April 4, 2008

NAACP Answers on Dunbar: What We Learned

Well, I've been traveling out of town for the past few days getting some much needed RR with the family but of course keeping an eye peeled on the blogosphere and the Dunbar Village accountability campaign being waged on the NAACP. Since I was on the road, I missed the blogtalk radio show on Dunbar Village on Thursday night. Representatives from the NAACP, Adora Obi Nweze, President, Fl State Conference NAACP and Richard McIntire, the NAACP national spokesperson joined the Black Women's Roundtable hosted by WAOD to respond to the stinging and scathing criticism the NAACP has been receiving.

I listened to the archive of the show including the NAACP portion and the discussion afterwards. The NAACP responses and performance were pathetically inadequate and demonstrated an organization manifestly out of touch. They apologized for the press conference, saying that it was not their intent to suggest that they cared more about the suspects than the victims. They were not well versed in the facts of the Boca Raton cases and ill informed about how their national policy directives informed the actions of the WPB branch. They were unwilling and unable to explain their internal protocol for how local branches intervene in cases (though the local branch in my area seems very clear that permission from their state body is required when I asked about it.)

So what have we learned from this little episode? Surprisingly, not much that was new. All it really did for me was to confirm the fact, which I've blogged on before, that black organizations are nearly incapable of engaging in principled, strategic leadership. The responses of the NAACP betray an organization that is poorly organized, with poor unit discipline and extremely inconsistent quality of leadership at the local level. It seems fairly clear that the WPB branch did not obtain any authorization to intervene in this case before undertaking this ill advised press conference. Furthermore, they got involved in this press conference apparently without having done any significant amount of research into the Boca Raton case, which has a very different fact pattern, as evidenced by their inability to talk about it when questioned by reporters from the Palm Beach Post at the scene.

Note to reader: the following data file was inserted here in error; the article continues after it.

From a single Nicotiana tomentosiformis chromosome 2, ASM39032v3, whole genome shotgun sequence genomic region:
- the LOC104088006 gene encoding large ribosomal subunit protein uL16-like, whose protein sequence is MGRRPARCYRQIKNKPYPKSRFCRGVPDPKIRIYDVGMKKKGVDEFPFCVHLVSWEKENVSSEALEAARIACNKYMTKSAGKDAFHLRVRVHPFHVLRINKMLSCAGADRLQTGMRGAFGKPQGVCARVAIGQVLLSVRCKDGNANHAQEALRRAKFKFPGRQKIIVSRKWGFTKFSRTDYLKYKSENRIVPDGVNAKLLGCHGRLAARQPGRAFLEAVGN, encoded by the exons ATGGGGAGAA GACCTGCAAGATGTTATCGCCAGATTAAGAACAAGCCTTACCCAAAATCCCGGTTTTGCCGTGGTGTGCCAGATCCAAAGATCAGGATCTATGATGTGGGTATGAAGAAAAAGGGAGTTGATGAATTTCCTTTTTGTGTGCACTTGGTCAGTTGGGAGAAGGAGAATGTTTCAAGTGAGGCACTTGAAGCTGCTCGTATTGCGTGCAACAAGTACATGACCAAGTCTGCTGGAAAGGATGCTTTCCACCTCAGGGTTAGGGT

The quality of local leadership for the NAACP is clearly in question. Maude Ford Lee, the local president, pursued this course of action apparently without authorization, without a clear understanding of the facts of the Boca case and apparently without having given any real thought to the nature of the Dunbar Village rape itself, something I find even more appalling because she is a woman herself.

The poor legal, moral and political judgment demonstrated by the local chapter is simply compounded by the equally inept response of the national organization, which does nothing to rein in the action of the local branch, nor does anything substantive in regards to support for the victim. Clearly unwilling to rebuke the local chapter leadership, the Florida state president apologizes for the press conference, but is unwilling to go any further, and the NAACP's national spokesperson offers up a mish mash of contradictory statements. Its clear that they are only concerned with the agenda of pursuing actual and perceived cases of racial injustice and are willing to ride any set facts to do so. If that were not the case, then the national and state bodies would have indeed rebuked the local chapter for their involvement in this case.

It highlights the sad fact of bad leadership in black organizations both nationally and locally. Because there is little in the way of accountability, these organizations continue to waste humanpower and financial resources on ill advised strategies to obtain dubious gains in racial equality. The NAACP has demonstrated itself to be just such an organization, as has the National Action Network of Al Sharpton.

There was a lot of discussion afterwards about what is the response of people like ourselves, bloggers, activists, a new generation who are embracing the new tools and technologies of the information age to connect with each other and the world on the issues we care about. Some suggested a new organization, some said reform these groups from within, some said run for office. None of these options seems either a great solution or particularly satisfying or complete as answers by themselves. There was talk of coalition building and I think that comment points in the right direction, of a third way. We've seen this accountability campaign force a response from these civil rights establishment dinosaurs. We did it by harnessing the power of communication and the web to connect the concerns of hundreds, perhaps thousands of people who are not otherwise connected. I myself collaborated with people I've never met or seen in places I have never been. Thats very powerful .

We need to continue to harness that power. To build the ability of people who share similar concerns to be able to join with one another on issues we care about and to be involved in action that impacts those concerns. Its not an organization per se, but a coalition of the willing built around shared values and principles, that works to mobilize people power and raise money in specific targeted ways to effect change where its needed. WAOD's prior campaigns and this one demonstrate a power that in my view we have only barely begun to tap. We should be thinking about the next level.